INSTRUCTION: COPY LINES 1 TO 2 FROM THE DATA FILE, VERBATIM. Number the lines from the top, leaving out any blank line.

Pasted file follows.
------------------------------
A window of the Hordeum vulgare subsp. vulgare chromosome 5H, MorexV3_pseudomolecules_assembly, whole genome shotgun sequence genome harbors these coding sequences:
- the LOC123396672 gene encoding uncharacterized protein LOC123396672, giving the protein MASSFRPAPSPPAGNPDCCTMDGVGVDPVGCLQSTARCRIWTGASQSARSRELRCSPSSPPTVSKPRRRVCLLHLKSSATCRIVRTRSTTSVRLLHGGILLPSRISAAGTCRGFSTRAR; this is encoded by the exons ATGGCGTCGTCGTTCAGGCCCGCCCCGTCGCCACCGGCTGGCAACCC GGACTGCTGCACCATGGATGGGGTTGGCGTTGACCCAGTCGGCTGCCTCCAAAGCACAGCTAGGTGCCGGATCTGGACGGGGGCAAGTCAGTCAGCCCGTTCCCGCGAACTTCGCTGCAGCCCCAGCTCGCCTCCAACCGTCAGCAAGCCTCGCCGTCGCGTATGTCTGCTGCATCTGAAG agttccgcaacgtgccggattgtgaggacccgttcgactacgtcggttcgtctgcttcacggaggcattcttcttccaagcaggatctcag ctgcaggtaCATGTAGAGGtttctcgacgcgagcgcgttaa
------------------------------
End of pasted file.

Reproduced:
A window of the Hordeum vulgare subsp. vulgare chromosome 5H, MorexV3_pseudomolecules_assembly, whole genome shotgun sequence genome harbors these coding sequences:
- the LOC123396672 gene encoding uncharacterized protein LOC123396672, giving the protein MASSFRPAPSPPAGNPDCCTMDGVGVDPVGCLQSTARCRIWTGASQSARSRELRCSPSSPPTVSKPRRRVCLLHLKSSATCRIVRTRSTTSVRLLHGGILLPSRISAAGTCRGFSTRAR; this is encoded by the exons ATGGCGTCGTCGTTCAGGCCCGCCCCGTCGCCACCGGCTGGCAACCC GGACTGCTGCACCATGGATGGGGTTGGCGTTGACCCAGTCGGCTGCCTCCAAAGCACAGCTAGGTGCCGGATCTGGACGGGGGCAAGTCAGTCAGCCCGTTCCCGCGAACTTCGCTGCAGCCCCAGCTCGCCTCCAACCGTCAGCAAGCCTCGCCGTCGCGTATGTCTGCTGCATCTGAAG agttccgcaacgtgccggattgtgaggacccgttcgactacgtcggttcgtctgcttcacggaggcattcttcttccaagcaggatctcag ctgcaggtaCATGTAGAGGtttctcgacgcgagcgcgttaa